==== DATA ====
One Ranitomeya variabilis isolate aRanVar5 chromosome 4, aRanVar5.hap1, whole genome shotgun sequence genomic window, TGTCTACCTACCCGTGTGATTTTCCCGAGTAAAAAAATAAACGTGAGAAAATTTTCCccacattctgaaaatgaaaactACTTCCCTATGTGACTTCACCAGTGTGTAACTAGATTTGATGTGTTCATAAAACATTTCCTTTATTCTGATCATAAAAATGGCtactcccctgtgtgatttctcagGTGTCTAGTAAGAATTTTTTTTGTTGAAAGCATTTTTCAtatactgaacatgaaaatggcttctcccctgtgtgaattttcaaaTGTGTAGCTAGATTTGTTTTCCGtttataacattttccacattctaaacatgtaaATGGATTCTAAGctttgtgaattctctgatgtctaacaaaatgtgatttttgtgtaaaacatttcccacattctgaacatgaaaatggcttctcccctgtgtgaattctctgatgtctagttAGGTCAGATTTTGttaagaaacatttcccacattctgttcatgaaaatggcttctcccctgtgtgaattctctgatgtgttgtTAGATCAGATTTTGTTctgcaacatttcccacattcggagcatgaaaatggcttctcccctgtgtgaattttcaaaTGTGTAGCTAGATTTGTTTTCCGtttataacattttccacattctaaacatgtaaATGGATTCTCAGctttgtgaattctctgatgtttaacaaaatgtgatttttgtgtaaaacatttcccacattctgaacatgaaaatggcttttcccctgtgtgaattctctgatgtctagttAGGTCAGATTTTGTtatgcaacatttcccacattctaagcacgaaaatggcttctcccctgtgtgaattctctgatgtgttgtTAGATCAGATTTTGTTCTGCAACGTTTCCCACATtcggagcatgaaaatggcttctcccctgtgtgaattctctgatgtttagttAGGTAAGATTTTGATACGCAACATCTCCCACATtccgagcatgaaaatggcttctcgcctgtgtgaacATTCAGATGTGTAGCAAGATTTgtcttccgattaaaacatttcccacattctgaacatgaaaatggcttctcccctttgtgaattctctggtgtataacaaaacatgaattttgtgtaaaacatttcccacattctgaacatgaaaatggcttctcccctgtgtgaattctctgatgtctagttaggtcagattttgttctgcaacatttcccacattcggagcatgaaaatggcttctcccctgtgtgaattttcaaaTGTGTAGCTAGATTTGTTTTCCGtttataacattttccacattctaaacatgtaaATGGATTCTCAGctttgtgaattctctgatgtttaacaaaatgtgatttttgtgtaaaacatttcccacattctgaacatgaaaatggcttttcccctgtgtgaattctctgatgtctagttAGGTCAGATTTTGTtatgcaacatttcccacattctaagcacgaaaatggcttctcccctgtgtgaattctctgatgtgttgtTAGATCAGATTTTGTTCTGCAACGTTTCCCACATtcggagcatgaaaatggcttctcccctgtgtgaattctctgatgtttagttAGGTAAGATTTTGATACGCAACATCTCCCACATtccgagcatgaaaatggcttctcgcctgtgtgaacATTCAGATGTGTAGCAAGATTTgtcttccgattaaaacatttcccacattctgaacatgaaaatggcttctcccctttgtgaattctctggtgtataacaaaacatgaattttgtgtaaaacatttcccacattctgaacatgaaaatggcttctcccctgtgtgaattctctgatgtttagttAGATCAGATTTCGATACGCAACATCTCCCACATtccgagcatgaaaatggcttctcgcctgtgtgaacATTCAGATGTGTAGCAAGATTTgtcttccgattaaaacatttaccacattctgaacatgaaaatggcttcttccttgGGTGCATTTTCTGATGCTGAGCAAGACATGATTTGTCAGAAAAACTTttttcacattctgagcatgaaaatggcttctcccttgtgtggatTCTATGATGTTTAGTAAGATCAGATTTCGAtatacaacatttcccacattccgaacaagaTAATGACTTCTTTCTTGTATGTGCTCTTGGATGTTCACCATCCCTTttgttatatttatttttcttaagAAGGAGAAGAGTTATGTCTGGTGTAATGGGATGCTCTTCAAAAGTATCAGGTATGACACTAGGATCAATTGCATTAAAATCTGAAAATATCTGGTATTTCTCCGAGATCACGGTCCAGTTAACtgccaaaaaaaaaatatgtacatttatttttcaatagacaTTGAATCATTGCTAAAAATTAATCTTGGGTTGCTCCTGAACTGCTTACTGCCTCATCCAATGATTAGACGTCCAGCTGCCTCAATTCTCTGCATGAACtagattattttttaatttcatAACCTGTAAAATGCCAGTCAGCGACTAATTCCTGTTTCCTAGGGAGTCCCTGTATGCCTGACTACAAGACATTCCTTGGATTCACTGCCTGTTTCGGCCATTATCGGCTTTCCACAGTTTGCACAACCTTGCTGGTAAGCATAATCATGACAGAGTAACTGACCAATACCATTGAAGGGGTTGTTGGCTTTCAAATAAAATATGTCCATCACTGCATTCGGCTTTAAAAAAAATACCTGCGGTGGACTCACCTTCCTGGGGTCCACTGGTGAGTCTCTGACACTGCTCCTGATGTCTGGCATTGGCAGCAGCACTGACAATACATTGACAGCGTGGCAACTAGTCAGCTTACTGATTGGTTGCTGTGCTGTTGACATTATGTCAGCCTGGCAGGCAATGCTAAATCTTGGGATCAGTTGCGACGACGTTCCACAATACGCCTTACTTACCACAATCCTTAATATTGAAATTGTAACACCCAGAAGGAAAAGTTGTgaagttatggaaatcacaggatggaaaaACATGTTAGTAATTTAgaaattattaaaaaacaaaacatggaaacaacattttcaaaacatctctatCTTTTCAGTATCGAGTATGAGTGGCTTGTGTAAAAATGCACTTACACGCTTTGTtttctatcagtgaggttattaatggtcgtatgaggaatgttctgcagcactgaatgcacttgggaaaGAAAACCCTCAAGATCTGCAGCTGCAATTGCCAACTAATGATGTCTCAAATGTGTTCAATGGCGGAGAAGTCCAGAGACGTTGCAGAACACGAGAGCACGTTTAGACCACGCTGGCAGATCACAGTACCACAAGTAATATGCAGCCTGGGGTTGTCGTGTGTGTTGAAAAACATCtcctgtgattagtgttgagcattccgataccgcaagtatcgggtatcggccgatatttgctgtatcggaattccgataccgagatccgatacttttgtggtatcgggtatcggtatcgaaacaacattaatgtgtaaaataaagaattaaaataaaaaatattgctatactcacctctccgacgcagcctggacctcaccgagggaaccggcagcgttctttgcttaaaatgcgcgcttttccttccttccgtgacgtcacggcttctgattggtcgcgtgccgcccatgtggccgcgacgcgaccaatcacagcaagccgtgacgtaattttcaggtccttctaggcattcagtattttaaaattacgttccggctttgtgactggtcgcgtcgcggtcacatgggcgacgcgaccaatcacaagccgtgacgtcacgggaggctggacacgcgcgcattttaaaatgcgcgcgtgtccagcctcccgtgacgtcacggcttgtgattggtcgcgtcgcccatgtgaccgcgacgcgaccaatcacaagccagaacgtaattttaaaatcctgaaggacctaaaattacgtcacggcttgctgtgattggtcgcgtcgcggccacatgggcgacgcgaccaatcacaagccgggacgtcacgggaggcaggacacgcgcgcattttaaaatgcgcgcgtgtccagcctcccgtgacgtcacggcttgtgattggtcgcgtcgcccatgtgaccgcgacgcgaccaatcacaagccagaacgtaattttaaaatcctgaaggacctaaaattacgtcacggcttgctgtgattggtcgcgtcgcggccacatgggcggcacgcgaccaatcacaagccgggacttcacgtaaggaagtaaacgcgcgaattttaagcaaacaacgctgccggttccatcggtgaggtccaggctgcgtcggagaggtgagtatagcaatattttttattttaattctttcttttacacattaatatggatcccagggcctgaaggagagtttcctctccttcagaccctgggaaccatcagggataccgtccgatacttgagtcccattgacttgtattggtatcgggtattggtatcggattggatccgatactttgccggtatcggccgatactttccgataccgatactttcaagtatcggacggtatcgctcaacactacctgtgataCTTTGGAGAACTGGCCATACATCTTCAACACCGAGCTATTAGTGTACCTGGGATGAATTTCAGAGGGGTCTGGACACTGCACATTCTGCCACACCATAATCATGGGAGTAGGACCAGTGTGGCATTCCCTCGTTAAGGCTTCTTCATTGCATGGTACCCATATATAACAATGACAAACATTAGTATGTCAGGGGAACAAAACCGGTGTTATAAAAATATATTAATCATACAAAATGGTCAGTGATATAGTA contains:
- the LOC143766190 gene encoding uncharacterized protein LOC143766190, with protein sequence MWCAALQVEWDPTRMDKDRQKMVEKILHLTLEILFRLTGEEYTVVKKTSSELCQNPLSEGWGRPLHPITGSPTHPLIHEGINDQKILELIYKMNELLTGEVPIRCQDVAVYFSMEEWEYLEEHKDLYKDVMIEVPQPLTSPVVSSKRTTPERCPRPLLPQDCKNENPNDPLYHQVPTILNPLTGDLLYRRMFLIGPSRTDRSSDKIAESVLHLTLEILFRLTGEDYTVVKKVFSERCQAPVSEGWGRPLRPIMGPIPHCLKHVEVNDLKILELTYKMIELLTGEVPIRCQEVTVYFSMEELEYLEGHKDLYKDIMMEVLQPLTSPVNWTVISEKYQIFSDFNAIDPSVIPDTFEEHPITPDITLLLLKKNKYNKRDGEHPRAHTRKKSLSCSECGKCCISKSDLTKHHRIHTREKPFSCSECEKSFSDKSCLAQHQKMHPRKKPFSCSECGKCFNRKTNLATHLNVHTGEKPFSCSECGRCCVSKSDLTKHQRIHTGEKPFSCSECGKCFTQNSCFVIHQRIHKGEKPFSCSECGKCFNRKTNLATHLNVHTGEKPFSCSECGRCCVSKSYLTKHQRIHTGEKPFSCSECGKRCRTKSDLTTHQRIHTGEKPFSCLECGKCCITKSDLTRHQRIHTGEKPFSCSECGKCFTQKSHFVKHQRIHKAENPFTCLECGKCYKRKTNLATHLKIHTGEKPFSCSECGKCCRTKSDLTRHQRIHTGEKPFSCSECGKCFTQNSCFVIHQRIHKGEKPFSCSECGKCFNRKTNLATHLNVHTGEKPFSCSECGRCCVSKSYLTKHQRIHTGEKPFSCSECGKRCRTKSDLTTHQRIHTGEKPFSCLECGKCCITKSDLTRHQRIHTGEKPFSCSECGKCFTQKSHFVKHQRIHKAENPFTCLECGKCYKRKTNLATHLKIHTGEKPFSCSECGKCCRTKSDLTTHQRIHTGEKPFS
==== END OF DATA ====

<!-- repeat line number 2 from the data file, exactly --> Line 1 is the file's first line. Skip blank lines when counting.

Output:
- the LOC143766190 gene encoding uncharacterized protein LOC143766190, with protein sequence MWCAALQVEWDPTRMDKDRQKMVEKILHLTLEILFRLTGEEYTVVKKTSSELCQNPLSEGWGRPLHPITGSPTHPLIHEGINDQKILELIYKMNELLTGEVPIRCQDVAVYFSMEEWEYLEEHKDLYKDVMIEVPQPLTSPVVSSKRTTPERCPRPLLPQDCKNENPNDPLYHQVPTILNPLTGDLLYRRMFLIGPSRTDRSSDKIAESVLHLTLEILFRLTGEDYTVVKKVFSERCQAPVSEGWGRPLRPIMGPIPHCLKHVEVNDLKILELTYKMIELLTGEVPIRCQEVTVYFSMEELEYLEGHKDLYKDIMMEVLQPLTSPVNWTVISEKYQIFSDFNAIDPSVIPDTFEEHPITPDITLLLLKKNKYNKRDGEHPRAHTRKKSLSCSECGKCCISKSDLTKHHRIHTREKPFSCSECEKSFSDKSCLAQHQKMHPRKKPFSCSECGKCFNRKTNLATHLNVHTGEKPFSCSECGRCCVSKSDLTKHQRIHTGEKPFSCSECGKCFTQNSCFVIHQRIHKGEKPFSCSECGKCFNRKTNLATHLNVHTGEKPFSCSECGRCCVSKSYLTKHQRIHTGEKPFSCSECGKRCRTKSDLTTHQRIHTGEKPFSCLECGKCCITKSDLTRHQRIHTGEKPFSCSECGKCFTQKSHFVKHQRIHKAENPFTCLECGKCYKRKTNLATHLKIHTGEKPFSCSECGKCCRTKSDLTRHQRIHTGEKPFSCSECGKCFTQNSCFVIHQRIHKGEKPFSCSECGKCFNRKTNLATHLNVHTGEKPFSCSECGRCCVSKSYLTKHQRIHTGEKPFSCSECGKRCRTKSDLTTHQRIHTGEKPFSCLECGKCCITKSDLTRHQRIHTGEKPFSCSECGKCFTQKSHFVKHQRIHKAENPFTCLECGKCYKRKTNLATHLKIHTGEKPFSCSECGKCCRTKSDLTTHQRIHTGEKPFS